More than 1 million new cases of non-melanotic skin cancer are diagnosed in the United States each year, making it the most prevalent malignant disease in light-skinned people in this country.1 In addition, melanomas are diagnosed in anywhere from 1.3% to 8% of patients, depending on the criteria used and the population studied.2-4
Most cancerous lesions in and around the eye are related to ultra-violet light exposure. This means that patients who live near the equator, who have light skin and eyes, or who are older (a lifetime of UV light accumulation makes these patients more vulnerable) are more susceptible to forms of skin cancer.5
While most of the “lumps and bumps” we see on the ocular surface and eyelids are completely benign—examples include nevi, papillomas, pingueculae and pterygia—the alarming incidence of skin cancer indicates that we will inevitably be caring for patients who have potentially deadly lesions in and around their eye(s).
But differentiating between what’s safe and what’s “scary” can be challenging due to the sheer number of possible diagnoses. Also, no one can claim to definitively and correctly diagnose lumps and bumps every time; that’s what biopsies are for.6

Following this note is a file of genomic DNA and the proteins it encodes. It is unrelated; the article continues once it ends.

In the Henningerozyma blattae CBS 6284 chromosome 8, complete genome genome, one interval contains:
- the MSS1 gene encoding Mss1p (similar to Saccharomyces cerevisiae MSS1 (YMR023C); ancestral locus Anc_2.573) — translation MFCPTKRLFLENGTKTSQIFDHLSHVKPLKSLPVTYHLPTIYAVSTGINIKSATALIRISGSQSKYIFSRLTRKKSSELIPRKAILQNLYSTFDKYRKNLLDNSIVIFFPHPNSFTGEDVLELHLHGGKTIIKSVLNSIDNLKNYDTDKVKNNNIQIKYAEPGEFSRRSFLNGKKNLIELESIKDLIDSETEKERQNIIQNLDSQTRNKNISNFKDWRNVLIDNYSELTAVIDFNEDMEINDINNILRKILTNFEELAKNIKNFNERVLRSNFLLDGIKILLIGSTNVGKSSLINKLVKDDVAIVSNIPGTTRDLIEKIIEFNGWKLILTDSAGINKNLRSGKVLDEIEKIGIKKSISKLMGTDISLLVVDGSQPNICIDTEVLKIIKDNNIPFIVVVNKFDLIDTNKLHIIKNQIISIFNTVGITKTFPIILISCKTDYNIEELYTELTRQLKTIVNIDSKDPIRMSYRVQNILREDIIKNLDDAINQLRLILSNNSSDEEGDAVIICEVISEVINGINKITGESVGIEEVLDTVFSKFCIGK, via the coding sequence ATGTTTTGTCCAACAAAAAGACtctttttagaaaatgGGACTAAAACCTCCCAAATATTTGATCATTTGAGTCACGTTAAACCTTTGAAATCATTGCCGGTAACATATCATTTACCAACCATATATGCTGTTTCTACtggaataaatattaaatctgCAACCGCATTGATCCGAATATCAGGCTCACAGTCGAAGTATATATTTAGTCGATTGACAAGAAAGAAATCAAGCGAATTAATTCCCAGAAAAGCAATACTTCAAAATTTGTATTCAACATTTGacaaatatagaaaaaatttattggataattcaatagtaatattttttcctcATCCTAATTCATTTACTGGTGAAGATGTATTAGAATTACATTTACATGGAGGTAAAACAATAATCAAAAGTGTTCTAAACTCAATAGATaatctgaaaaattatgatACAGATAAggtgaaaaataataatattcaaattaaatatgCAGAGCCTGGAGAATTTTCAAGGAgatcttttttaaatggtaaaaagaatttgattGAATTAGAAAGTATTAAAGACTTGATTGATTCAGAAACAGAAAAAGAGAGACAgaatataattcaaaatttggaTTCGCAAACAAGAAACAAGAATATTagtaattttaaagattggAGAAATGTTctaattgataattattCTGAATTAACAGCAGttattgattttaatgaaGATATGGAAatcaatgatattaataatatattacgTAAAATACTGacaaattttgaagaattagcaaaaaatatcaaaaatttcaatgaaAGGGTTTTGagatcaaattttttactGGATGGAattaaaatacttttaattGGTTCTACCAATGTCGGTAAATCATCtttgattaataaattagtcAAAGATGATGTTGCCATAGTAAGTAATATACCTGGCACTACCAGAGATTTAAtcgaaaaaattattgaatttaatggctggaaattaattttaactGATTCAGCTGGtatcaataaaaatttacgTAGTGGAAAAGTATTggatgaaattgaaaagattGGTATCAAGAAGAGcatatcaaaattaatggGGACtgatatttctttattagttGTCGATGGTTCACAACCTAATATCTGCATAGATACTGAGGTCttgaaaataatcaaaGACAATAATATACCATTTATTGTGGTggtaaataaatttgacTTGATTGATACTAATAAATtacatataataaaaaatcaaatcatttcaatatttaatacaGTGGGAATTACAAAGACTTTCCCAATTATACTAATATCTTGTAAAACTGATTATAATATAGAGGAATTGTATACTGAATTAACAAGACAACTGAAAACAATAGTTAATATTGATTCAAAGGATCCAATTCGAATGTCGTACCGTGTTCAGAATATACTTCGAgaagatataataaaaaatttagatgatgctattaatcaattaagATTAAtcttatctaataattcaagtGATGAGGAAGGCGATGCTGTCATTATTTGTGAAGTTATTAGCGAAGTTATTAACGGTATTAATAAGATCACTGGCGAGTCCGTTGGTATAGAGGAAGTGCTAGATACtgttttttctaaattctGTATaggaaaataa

This seven-step ABC strategy can help you determine if a lump, bump or “funny spot” is suspicious. This is not a checklist in which you count the number of “bad” indicators vs. “safe” indicators and make your referral based on that ratio. Rather, this strategy is merely a tool to help you determine your own level of suspicion when looking at different growths and lesions and to guide your management plan accordingly.
Kimberly K. Reed, OD
Company: Review of Optometry
Expire Date: 01/31/2007
CE Credits: 2
CE Format: Online text/photos
COPE ID: 15301-AS